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Title: Hepatozoidae  
Author: World Heritage Encyclopedia
Language: English
Subject: Hepatozoon, Adeleorina
Publisher: World Heritage Encyclopedia


A gamont of Hepatozoon canis in a blood smear from a naturally infected dog.
Scientific classification
Domain: Eukaryota
Kingdom: Chromalveolata
Superphylum: Alveolata
Phylum: Apicomplexa
Class: Conoidasida
Order: Eucoccidiorida
Suborder: Adeleorina
Family: Hepatozoidae
Genus: Hepatozoon
Miller, 1908
Selected species

Hepatozoon americanum
Hepatozoon atticorae
Hepatozoon ayorgbor
Hepatozoon canis
Hepatozoon catesbianae
Hepatozoon clamatae
Hepatozoon fasciatae
Hepatozoon lygosomarum
Hepatozoon muris
Hepatozoon pictiventris
Hepatozoon punctatus
Hepatozoon sauritus
Hepatozoon seminatrici
Hepatozoon sipedon
Hepatozoon sirtalis
Hepatozoon thomsoni (Minchin, [1908])

Hepatozoon is a genus of Apicomplexan protozoa which incorporates over 300 species obligate intraerythrocytic parasites. Species have been described from all groups of tetrapod vertebrates, as well as a wide range of haematophagous arthropods, which serve as both the vectors and definitive hosts of the parasite. By far the most biodiverse and prevalent of all haemogregarines, the genus is distinguished by its unique reciprocal trophic life cycle which lacks the salivary transmission between hosts commonly associated with other apicomplexans. While particularly prevalent in amphibians and reptiles, the genus is more well known in veterinary circles for causing a tick-borne disease called hepatozoonosis in some mammals.

Life cycle

Members of the genus Hepatozoon possess particularly complex life cycles which vary considerably among species. Sexual reproduction and sporogenic development occur within the haemocoel of the invertebrate host, which is subsequently consumed by the vertebrate host. The sporozoites then migrate to the liver of the vertebrate, where they undergo multiple fission (asexual reproduction) to produce merozoites. The meronts are released into the bloodstream where they form gametocytes, the final stage of development within the vertebrate host. The gamonts are large, conspicuous organisms which occupy a significant portion of the erythrocyte, and are easily visible on simple blood films. When the invertebrate vector feeds on the blood of the infected vertebrate, the gamonts are taken up into the gut once more, where they undergo gametogenesis and the cycle begins once more.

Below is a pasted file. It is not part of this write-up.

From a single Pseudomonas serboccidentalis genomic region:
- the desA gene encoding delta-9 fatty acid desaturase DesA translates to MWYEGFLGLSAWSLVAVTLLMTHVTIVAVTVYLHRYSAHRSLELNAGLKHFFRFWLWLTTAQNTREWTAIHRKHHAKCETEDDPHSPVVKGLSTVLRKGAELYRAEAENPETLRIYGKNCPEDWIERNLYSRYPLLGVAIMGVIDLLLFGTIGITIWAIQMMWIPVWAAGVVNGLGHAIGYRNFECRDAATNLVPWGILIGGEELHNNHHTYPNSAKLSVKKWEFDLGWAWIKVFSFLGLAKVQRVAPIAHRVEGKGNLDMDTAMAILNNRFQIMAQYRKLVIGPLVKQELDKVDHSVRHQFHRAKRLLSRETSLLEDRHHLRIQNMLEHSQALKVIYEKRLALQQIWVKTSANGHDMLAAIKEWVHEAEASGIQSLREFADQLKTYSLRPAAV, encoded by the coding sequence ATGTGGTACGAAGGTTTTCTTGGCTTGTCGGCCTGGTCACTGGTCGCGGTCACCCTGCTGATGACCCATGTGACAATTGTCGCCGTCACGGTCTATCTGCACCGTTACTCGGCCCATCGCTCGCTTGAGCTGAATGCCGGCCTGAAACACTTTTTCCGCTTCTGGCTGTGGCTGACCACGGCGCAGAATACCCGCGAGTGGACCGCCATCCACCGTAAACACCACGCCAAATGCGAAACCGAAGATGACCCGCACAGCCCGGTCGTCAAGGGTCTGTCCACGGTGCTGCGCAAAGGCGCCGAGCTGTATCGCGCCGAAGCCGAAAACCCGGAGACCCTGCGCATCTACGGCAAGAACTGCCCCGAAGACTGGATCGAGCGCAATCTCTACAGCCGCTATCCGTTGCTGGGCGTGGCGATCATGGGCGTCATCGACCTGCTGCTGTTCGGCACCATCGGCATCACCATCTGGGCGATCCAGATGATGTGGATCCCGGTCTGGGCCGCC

This simplified life cycle is, of course, insufficient for species which infect vertebrate and invertebrate hosts which do not directly feed on one another, necessitating an even more complex cycle. For instance, Hepatozoon sipedon infects mosquitoes and snakes, but since snakes do not typically feed on mosquitoes, a third, intermediate host is required, in this case a frog. The frog ingests the infected mosquito, and the snake acquires the infection by feeding on the now infected frog. Another mosquito can then feed on the snake, thus continuing the life cycle.

Hepatozoonosis, therefore, results when an animal eats an infected tick - the disease is not spread by tick bites. Species include Hepatozoon muris and Hepatozoon canis, which typically infects mice and dogs, respectively, and Hepatozoon atticorae, which is found in birds.


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